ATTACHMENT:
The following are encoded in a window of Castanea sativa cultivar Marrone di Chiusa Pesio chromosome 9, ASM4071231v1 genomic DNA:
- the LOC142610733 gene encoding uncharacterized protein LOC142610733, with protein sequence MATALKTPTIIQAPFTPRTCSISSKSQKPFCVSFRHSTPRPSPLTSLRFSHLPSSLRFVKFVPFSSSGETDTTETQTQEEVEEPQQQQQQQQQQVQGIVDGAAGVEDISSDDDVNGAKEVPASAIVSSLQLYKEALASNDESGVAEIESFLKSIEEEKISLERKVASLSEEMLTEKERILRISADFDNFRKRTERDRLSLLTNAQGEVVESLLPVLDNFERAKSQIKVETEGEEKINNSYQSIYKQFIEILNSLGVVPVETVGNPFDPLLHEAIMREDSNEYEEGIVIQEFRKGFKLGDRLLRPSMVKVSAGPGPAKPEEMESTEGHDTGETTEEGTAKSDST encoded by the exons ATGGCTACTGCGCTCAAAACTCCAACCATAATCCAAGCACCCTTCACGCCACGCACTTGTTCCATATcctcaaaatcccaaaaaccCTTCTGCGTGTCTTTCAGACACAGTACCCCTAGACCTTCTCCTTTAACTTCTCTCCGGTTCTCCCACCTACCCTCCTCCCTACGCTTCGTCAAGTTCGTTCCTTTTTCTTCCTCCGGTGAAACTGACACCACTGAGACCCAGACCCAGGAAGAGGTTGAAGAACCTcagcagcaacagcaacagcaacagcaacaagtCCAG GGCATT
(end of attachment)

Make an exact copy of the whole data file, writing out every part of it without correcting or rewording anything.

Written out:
The following are encoded in a window of Castanea sativa cultivar Marrone di Chiusa Pesio chromosome 9, ASM4071231v1 genomic DNA:
- the LOC142610733 gene encoding uncharacterized protein LOC142610733, with protein sequence MATALKTPTIIQAPFTPRTCSISSKSQKPFCVSFRHSTPRPSPLTSLRFSHLPSSLRFVKFVPFSSSGETDTTETQTQEEVEEPQQQQQQQQQQVQGIVDGAAGVEDISSDDDVNGAKEVPASAIVSSLQLYKEALASNDESGVAEIESFLKSIEEEKISLERKVASLSEEMLTEKERILRISADFDNFRKRTERDRLSLLTNAQGEVVESLLPVLDNFERAKSQIKVETEGEEKINNSYQSIYKQFIEILNSLGVVPVETVGNPFDPLLHEAIMREDSNEYEEGIVIQEFRKGFKLGDRLLRPSMVKVSAGPGPAKPEEMESTEGHDTGETTEEGTAKSDST encoded by the exons ATGGCTACTGCGCTCAAAACTCCAACCATAATCCAAGCACCCTTCACGCCACGCACTTGTTCCATATcctcaaaatcccaaaaaccCTTCTGCGTGTCTTTCAGACACAGTACCCCTAGACCTTCTCCTTTAACTTCTCTCCGGTTCTCCCACCTACCCTCCTCCCTACGCTTCGTCAAGTTCGTTCCTTTTTCTTCCTCCGGTGAAACTGACACCACTGAGACCCAGACCCAGGAAGAGGTTGAAGAACCTcagcagcaacagcaacagcaacagcaacaagtCCAG GGCATT